In a recent blog we reported on the fact that several cinema chains – Vue, Odeon, Cineworld and Showcase – are offering autism-friendly screenings in many of their establishments, in collaboration with the organisation Dimensions. Every month, each participating cinema shows a different film from a selection of new releases and classics including Pixar animations, Disney adventures and many more films suitable for all age ranges. There are also some showings particularly aimed at older viewers.

Building on this, we were delighted to find out that The Lyceum Theatre in London is hosting its third autism-friendly performance of The Lion King this August. The Lion King is the only West End Show to hold annual performances of this kind, and the 2013 and 2014 performances both sold-out. The specially adapted performance will welcome everyone in a friendly, supportive environment.

Disney’s preparations for this have involved them working closely with the National Autistic Society. Lyceum Theatre staff have had specialist training and on the day volunteers from the NAS and Disney will be positioned throughout the theatre to offer support.

The autism-friendly features include relaxed quiet areas outside the auditorium with large bean bags and sensory toys, which are available to visit at any point, and special adjustments to the lighting and sound in the show. Some of the actors come out at the beginning of the show to explain a little about the story and help the audience to understand what is going to happen. All these features aim to make the environment comfortable for all.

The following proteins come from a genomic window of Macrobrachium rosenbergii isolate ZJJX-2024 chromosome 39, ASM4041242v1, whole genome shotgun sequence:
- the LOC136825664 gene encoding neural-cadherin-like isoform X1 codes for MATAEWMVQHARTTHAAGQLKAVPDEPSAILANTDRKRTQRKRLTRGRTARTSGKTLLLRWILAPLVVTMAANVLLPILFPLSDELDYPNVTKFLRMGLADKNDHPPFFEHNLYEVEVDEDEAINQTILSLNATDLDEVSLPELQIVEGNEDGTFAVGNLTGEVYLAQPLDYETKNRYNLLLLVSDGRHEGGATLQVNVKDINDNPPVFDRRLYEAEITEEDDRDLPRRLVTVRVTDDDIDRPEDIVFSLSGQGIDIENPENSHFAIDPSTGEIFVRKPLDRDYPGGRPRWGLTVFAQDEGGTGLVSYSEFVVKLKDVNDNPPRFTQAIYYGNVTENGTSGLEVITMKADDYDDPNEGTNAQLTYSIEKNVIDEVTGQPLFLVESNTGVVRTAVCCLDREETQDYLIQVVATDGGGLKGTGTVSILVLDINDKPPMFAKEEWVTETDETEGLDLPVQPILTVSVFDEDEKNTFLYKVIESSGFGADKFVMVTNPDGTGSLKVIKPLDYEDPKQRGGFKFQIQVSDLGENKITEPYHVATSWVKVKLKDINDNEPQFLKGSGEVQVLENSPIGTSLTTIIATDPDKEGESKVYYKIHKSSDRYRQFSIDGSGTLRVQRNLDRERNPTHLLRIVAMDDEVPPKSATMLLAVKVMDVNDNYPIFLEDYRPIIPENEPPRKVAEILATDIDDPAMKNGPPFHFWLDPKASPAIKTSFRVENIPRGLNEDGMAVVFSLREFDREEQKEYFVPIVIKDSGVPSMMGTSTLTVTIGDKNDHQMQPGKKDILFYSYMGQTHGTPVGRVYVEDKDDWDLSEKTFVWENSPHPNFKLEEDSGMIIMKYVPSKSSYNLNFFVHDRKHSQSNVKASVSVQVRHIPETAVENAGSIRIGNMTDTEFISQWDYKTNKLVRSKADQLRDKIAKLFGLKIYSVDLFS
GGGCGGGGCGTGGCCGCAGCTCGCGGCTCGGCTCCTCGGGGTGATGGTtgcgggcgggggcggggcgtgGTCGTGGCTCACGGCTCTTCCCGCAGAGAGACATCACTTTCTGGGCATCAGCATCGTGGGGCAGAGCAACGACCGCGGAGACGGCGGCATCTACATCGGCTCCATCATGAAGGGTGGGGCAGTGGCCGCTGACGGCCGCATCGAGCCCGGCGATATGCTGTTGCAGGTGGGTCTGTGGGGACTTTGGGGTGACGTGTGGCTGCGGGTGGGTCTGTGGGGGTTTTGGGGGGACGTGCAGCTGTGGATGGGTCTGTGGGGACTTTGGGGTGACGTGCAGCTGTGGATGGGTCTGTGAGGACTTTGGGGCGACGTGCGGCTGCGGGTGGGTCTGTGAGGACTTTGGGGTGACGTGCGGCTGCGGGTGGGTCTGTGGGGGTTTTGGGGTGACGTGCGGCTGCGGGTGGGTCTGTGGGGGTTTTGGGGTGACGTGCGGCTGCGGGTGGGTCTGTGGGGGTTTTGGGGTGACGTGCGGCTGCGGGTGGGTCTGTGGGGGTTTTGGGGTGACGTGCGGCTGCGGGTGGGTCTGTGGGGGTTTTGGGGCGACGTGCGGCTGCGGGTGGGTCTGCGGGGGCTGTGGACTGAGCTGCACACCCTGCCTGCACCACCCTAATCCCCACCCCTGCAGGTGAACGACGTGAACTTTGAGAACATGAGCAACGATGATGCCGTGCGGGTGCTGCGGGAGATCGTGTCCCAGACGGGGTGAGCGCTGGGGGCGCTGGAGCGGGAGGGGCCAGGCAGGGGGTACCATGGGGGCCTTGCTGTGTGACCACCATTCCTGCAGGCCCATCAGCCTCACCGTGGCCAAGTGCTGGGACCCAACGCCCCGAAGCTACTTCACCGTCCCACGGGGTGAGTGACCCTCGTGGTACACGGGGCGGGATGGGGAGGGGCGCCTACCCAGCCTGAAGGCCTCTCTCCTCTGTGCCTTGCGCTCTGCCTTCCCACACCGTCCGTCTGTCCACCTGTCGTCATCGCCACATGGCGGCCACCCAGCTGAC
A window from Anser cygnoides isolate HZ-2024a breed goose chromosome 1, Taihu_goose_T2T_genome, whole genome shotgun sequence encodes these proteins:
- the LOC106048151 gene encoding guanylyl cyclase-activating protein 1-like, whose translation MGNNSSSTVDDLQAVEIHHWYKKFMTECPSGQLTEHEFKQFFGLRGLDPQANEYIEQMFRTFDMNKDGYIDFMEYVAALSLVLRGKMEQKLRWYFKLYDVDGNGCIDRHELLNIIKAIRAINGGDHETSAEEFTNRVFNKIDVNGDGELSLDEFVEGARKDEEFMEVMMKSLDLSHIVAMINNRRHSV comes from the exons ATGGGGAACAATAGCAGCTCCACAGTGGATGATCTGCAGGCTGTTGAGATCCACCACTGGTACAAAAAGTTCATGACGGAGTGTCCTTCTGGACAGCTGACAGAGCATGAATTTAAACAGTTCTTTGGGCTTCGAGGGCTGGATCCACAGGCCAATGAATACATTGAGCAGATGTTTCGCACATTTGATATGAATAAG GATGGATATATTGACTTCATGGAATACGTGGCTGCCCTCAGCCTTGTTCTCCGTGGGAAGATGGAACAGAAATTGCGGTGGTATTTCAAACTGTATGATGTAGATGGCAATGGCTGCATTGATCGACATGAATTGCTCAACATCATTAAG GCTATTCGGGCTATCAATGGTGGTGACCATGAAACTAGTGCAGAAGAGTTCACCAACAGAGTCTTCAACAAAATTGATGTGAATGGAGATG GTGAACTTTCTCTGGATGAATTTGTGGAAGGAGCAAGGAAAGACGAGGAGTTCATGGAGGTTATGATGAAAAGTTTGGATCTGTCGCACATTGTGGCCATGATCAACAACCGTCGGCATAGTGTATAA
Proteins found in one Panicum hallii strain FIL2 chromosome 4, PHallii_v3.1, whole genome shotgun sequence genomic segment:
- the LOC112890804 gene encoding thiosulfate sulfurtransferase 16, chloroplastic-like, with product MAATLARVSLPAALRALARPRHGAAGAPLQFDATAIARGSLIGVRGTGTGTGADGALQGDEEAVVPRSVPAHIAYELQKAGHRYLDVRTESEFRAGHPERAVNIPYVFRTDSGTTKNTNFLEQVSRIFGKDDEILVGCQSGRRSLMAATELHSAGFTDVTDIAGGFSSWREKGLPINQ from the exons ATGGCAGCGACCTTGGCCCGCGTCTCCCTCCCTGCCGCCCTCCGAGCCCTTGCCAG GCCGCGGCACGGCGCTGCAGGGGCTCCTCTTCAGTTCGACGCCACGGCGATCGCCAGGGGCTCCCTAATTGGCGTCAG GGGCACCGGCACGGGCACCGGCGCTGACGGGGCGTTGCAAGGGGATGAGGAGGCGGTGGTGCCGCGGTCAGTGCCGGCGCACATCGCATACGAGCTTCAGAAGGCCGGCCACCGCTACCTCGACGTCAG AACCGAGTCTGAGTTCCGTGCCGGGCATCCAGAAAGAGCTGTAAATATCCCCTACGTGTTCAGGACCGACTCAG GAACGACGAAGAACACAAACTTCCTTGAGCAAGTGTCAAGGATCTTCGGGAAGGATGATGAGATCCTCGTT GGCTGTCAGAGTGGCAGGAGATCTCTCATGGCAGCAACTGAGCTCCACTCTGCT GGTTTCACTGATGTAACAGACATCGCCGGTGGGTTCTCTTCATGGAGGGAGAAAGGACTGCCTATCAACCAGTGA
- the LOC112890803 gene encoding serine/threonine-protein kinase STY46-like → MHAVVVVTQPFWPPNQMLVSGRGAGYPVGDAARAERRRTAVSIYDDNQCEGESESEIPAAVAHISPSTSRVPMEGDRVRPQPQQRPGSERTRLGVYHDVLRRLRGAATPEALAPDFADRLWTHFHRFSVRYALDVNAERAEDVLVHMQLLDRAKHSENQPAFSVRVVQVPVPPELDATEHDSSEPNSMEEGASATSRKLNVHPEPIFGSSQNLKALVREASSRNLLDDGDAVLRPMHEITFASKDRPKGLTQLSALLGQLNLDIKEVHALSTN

A dedicated booking website has also been created with a visual story to download to help audience members prepare for their trip. The website also features an account of one of the many families with complex needs who had a wonderful time at last year’s performance:

“I don’t know whether the cast and crew of Sunday’s performance realise quite what an important thing they did. This went way beyond allowing people with autism to experience a trip to the theatre. What this performance did was to make us normal. For a few hours, our children and family members were free to be themselves and to behave however they needed to, without fear of judgement or retribution. For a few hours, we did not feel the need to apologise for our own children. For a few hours, no-one felt they had to explain anything. For a few hours we had no worries. Hakuna Matata.”

At Freedom Care we are so heartened by initiatives such as this which, as the above writer puts it, makes families with complex needs “normal”.  We will continue to post such stories on this blog. Meanwhile, if there are ways that we can offer help and support to those in need of our services for mental health, do get in touch with us today.

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